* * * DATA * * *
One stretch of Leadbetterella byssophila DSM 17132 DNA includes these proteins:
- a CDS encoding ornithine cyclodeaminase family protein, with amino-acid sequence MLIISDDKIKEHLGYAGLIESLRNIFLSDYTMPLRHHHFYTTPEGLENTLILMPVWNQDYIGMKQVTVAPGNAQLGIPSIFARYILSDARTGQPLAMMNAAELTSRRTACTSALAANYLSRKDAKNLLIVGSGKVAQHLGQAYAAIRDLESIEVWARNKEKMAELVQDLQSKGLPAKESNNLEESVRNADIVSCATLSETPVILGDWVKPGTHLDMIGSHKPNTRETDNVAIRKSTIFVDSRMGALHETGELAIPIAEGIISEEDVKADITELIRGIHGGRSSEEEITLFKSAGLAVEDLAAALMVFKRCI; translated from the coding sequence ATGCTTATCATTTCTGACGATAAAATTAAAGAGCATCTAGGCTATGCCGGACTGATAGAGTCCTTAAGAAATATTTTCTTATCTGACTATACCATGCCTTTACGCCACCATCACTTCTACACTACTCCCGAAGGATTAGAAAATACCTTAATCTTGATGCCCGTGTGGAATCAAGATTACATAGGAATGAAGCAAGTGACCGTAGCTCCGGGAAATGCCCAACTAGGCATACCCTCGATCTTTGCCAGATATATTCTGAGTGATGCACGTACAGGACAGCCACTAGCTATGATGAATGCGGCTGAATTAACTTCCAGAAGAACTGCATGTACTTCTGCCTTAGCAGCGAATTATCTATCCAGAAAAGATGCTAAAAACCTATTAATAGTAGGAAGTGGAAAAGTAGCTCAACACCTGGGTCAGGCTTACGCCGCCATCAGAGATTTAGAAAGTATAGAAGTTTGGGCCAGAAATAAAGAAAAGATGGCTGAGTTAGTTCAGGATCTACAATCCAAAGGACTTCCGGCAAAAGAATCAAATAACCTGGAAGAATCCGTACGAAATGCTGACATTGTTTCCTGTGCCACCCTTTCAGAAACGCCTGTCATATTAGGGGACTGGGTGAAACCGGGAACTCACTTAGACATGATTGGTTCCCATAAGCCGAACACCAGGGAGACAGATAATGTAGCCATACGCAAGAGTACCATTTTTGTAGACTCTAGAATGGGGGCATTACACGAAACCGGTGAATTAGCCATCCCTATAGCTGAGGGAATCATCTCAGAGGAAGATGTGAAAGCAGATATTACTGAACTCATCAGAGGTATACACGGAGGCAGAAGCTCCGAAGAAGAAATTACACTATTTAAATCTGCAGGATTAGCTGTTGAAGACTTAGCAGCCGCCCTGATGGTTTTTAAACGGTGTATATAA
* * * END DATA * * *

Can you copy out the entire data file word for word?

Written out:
One stretch of Leadbetterella byssophila DSM 17132 DNA includes these proteins:
- a CDS encoding ornithine cyclodeaminase family protein, with amino-acid sequence MLIISDDKIKEHLGYAGLIESLRNIFLSDYTMPLRHHHFYTTPEGLENTLILMPVWNQDYIGMKQVTVAPGNAQLGIPSIFARYILSDARTGQPLAMMNAAELTSRRTACTSALAANYLSRKDAKNLLIVGSGKVAQHLGQAYAAIRDLESIEVWARNKEKMAELVQDLQSKGLPAKESNNLEESVRNADIVSCATLSETPVILGDWVKPGTHLDMIGSHKPNTRETDNVAIRKSTIFVDSRMGALHETGELAIPIAEGIISEEDVKADITELIRGIHGGRSSEEEITLFKSAGLAVEDLAAALMVFKRCI; translated from the coding sequence ATGCTTATCATTTCTGACGATAAAATTAAAGAGCATCTAGGCTATGCCGGACTGATAGAGTCCTTAAGAAATATTTTCTTATCTGACTATACCATGCCTTTACGCCACCATCACTTCTACACTACTCCCGAAGGATTAGAAAATACCTTAATCTTGATGCCCGTGTGGAATCAAGATTACATAGGAATGAAGCAAGTGACCGTAGCTCCGGGAAATGCCCAACTAGGCATACCCTCGATCTTTGCCAGATATATTCTGAGTGATGCACGTACAGGACAGCCACTAGCTATGATGAATGCGGCTGAATTAACTTCCAGAAGAACTGCATGTACTTCTGCCTTAGCAGCGAATTATCTATCCAGAAAAGATGCTAAAAACCTATTAATAGTAGGAAGTGGAAAAGTAGCTCAACACCTGGGTCAGGCTTACGCCGCCATCAGAGATTTAGAAAGTATAGAAGTTTGGGCCAGAAATAAAGAAAAGATGGCTGAGTTAGTTCAGGATCTACAATCCAAAGGACTTCCGGCAAAAGAATCAAATAACCTGGAAGAATCCGTACGAAATGCTGACATTGTTTCCTGTGCCACCCTTTCAGAAACGCCTGTCATATTAGGGGACTGGGTGAAACCGGGAACTCACTTAGACATGATTGGTTCCCATAAGCCGAACACCAGGGAGACAGATAATGTAGCCATACGCAAGAGTACCATTTTTGTAGACTCTAGAATGGGGGCATTACACGAAACCGGTGAATTAGCCATCCCTATAGCTGAGGGAATCATCTCAGAGGAAGATGTGAAAGCAGATATTACTGAACTCATCAGAGGTATACACGGAGGCAGAAGCTCCGAAGAAGAAATTACACTATTTAAATCTGCAGGATTAGCTGTTGAAGACTTAGCAGCCGCCCTGATGGTTTTTAAACGGTGTATATAA